May 24, 2011
Washington, DC – As the academic year is winding down for teens across the country, many are in search of that elusive summer job. The nation’s oldest consumer organization is warning teens this summer that doing a little homework might save teens from a painful injury down the road: every day in the United States, about 400 teens are hurt on the job; every two weeks, a teen is killed at work.
In a new report on teen worker safety released this week, the Five Most Dangerous Jobs for Teens 2011, the National Consumers League (NCL) is alerting teen job seekers to specific jobs that are the most dangerous for youth workers and provides practical advice for teens and their parents about staying safe on the job.
“Job competition may lead working teens who are desperate for work to seek jobs that are unsafe,” said Reid Maki, NCL’s Director for Social Responsibility and Coordinator of the Child Labor Coalition. Since 2000, the percentage of working teens has fallen 40 percent—in part because the federal government has cut back on funding for youth programs and in part because of the global economic recession.
“Job dangers are not always obvious,” said Maki. “When a teen takes a job with a landscaping crew, he doesn’t necessarily realize that the mechanical woodchipper he is working with could kill him or that the metal pole he lifts could hit an electrical wire and cause a deadly electrocution. Teens also get hurt on jobs that seem safe—like retail service positions—where lifting injuries and falls occur or workplace violence can be an issue. We want parents to talk to their kids about possible work dangers and empower them to ask their supervisors questions about their safety at work.”
NCL’s five most dangerous jobs for working youth in 2011 are:
- Agriculture: Harvesting Crops and Using Machinery
- Construction and Height Work
- Traveling Youth Sales Crews
- Outside Helper: Landscaping, Grounds Keeping and Lawn Service
- Driver/Operator: Forklifts, Tractors, and ATV’s
Advocates say teen and parents taking caution about workplace dangers is more vital than ever, as some states are alarmingly trending towards a reversal of protections for workers and specifically working teens. A measure in Maine would allow teens to work longer hours each week and work till 11 p.m. on a school night instead of the current 10 p.m., increasing the risk of becoming a victim of workplace violence or of being injured in vehicular accidents. One survey of teen workers cited in the report found that more 10 percent of teenagers had been physically assaulted on the job, and another 10 percent said they had felt sexually harassed.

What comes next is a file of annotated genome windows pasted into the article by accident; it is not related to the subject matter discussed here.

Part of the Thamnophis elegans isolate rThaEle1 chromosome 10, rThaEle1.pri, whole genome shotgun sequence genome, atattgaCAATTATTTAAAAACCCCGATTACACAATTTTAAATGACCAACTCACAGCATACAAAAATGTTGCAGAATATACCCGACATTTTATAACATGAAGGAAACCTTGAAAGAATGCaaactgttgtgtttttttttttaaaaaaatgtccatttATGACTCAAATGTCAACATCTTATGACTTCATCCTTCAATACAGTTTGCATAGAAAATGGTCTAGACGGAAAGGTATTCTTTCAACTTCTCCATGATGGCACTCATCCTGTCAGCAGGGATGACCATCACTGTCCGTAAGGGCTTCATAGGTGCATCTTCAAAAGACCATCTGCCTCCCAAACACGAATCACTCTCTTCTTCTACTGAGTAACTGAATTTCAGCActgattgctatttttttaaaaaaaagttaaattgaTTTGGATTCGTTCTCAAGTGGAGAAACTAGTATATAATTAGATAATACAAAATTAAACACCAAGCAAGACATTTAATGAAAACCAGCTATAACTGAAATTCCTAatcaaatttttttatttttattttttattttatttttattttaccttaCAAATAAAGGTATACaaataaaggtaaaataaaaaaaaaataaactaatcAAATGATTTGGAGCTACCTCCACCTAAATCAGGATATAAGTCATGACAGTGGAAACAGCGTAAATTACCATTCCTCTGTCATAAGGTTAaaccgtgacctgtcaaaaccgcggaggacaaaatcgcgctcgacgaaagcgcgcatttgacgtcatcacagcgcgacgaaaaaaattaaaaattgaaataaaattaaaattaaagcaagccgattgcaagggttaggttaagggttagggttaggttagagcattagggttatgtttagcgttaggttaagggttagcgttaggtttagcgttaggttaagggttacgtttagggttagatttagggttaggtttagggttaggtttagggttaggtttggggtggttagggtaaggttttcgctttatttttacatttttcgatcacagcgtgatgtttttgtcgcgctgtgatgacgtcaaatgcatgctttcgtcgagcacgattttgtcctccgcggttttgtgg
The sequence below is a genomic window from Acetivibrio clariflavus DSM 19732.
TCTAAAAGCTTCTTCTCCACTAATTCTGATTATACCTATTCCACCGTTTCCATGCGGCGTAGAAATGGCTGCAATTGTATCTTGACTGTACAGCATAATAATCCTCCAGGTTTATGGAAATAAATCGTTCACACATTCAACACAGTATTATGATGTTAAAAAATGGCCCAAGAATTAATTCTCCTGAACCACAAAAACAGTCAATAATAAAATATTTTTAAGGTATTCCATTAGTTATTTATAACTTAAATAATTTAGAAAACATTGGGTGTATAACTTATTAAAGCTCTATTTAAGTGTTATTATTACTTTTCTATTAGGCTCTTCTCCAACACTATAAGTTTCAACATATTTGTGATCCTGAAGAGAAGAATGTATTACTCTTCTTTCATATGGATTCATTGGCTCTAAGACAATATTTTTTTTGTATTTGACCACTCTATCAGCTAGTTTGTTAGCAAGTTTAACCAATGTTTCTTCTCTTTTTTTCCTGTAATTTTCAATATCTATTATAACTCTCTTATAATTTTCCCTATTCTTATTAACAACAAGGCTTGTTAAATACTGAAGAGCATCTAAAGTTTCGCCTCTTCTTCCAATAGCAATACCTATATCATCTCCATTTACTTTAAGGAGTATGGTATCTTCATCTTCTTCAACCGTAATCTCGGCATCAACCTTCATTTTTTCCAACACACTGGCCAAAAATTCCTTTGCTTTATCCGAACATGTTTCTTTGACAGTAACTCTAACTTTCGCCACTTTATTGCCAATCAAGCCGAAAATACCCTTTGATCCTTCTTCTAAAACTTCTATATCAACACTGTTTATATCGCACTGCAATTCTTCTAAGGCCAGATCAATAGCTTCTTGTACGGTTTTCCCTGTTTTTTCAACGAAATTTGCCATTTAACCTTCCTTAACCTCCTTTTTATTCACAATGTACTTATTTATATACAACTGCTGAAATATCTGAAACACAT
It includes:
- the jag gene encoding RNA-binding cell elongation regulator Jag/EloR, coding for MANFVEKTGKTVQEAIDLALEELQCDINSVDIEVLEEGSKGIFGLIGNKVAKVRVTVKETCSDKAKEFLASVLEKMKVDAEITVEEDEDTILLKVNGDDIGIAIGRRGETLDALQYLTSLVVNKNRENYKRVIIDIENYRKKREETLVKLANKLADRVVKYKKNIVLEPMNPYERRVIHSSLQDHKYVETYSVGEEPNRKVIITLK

“This is especially critical now because some states are trying to roll back protections for working teens,” said Sally Greenberg, NCL Executive Director and co-chair of the NCL-coordinated Child Labor Coalition. “Missouri’s and Maine’s legislature are both considering bills that would seriously weaken child labor protections. The Missouri state budget recently eliminated child labor investigators.”
“Each year, the National Consumers League issues our Five Most Dangerous Jobs for Teens report to remind teens and their parents to choose summer jobs wisely,” said Greenberg. “We want teens to have a safe and productive work experience. We want teens to consider the safety of each job and to ask employers for safety devices and safety training. Even the best intentioned employers and federal child labor laws do not always protect young workers from dangerous tasks.”
NCL compiles the Five Most Dangerous Jobs for Teens each year using statistics and reports from the Centers for Disease Control and the National Institute for Occupational Safety and Health. NCL also monitors reports from state labor officials and news accounts of injuries and deaths.
About the National Consumers League
The National Consumers League, founded in 1899, is America's pioneer consumer organization. Our mission is to protect and promote social and economic justice for consumers and workers in the United States and abroad. For more information, visit www.nclnet.org.